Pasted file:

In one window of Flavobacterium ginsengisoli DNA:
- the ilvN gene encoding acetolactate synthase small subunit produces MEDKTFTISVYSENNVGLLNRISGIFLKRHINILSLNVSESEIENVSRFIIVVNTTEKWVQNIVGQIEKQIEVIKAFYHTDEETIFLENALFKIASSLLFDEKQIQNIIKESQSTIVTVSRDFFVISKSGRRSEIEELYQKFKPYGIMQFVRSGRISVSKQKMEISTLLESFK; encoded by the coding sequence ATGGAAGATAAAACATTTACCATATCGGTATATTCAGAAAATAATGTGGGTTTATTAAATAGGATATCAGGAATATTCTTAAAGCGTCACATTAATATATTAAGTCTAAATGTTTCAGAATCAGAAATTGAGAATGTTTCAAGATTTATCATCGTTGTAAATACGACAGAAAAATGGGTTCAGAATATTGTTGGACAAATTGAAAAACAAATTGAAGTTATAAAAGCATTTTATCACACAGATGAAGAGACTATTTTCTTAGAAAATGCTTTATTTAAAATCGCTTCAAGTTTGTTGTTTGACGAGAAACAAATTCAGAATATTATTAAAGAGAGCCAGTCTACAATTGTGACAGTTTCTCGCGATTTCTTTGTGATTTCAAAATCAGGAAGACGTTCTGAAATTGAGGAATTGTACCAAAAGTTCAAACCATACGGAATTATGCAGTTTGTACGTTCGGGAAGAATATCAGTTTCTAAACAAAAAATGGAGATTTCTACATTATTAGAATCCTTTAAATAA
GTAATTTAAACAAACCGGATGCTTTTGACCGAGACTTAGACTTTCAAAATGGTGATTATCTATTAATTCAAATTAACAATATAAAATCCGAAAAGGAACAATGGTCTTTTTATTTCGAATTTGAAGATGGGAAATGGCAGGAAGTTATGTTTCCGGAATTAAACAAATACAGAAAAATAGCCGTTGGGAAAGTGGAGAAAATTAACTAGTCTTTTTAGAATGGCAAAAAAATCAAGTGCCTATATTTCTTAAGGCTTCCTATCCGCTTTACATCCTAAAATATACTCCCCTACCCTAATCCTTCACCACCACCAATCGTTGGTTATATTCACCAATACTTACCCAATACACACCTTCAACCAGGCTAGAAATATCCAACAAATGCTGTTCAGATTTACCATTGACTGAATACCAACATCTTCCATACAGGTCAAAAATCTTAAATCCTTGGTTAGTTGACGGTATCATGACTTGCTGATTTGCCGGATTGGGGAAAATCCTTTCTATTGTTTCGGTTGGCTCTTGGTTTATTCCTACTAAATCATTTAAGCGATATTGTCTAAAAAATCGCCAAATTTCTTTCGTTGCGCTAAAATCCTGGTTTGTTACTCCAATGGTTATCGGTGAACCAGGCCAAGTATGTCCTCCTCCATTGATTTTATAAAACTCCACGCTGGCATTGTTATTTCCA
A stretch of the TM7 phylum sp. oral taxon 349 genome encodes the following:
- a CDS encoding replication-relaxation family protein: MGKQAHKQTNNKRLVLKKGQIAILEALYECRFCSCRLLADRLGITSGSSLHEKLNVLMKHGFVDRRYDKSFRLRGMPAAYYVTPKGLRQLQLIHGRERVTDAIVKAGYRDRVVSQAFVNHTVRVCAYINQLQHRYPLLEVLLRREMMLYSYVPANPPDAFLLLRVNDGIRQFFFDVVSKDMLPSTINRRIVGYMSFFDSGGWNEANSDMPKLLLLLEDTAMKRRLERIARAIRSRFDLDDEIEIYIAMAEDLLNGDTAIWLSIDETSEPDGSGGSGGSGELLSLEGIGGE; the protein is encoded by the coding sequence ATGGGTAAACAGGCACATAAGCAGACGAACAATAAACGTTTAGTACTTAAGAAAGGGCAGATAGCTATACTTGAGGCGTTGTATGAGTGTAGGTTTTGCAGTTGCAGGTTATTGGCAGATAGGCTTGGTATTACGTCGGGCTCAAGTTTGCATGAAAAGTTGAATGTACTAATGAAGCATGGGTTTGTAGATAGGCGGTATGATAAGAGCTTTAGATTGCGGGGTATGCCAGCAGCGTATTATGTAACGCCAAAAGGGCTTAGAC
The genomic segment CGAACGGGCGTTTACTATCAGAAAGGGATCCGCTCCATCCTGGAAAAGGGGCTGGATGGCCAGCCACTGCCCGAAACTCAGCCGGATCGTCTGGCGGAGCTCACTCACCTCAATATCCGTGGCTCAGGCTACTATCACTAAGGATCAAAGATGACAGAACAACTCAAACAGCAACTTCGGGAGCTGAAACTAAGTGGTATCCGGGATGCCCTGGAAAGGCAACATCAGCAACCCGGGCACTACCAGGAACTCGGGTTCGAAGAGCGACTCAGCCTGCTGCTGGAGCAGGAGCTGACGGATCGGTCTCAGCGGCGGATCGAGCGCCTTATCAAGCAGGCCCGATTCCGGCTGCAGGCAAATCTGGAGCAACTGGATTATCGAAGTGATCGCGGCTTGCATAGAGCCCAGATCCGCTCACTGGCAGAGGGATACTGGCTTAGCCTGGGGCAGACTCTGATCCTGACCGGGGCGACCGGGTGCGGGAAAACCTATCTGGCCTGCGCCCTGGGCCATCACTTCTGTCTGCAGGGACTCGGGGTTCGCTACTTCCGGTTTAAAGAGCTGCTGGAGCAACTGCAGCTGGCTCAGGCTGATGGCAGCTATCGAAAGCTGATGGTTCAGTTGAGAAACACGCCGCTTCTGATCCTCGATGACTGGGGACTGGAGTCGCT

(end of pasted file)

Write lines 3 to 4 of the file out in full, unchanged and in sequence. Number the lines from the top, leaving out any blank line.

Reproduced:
GTAATTTAAACAAACCGGATGCTTTTGACCGAGACTTAGACTTTCAAAATGGTGATTATCTATTAATTCAAATTAACAATATAAAATCCGAAAAGGAACAATGGTCTTTTTATTTCGAATTTGAAGATGGGAAATGGCAGGAAGTTATGTTTCCGGAATTAAACAAATACAGAAAAATAGCCGTTGGGAAAGTGGAGAAAATTAACTAGTCTTTTTAGAATGGCAAAAAAATCAAGTGCCTATATTTCTTAAGGCTTCCTATCCGCTTTACATCCTAAAATATACTCCCCTACCCTAATCCTTCACCACCACCAATCGTTGGTTATATTCACCAATACTTACCCAATACACACCTTCAACCAGGCTAGAAATATCCAACAAATGCTGTTCAGATTTACCATTGACTGAATACCAACATCTTCCATACAGGTCAAAAATCTTAAATCCTTGGTTAGTTGACGGTATCATGACTTGCTGATTTGCCGGATTGGGGAAAATCCTTTCTATTGTTTCGGTTGGCTCTTGGTTTATTCCTACTAAATCATTTAAGCGATATTGTCTAAAAAATCGCCAAATTTCTTTCGTTGCGCTAAAATCCTGGTTTGTTACTCCAATGGTTATCGGTGAACCAGGCCAAGTATGTCCTCCTCCATTGATTTTATAAAACTCCACGCTGGCATTGTTATTTCCA
A stretch of the TM7 phylum sp. oral taxon 349 genome encodes the following: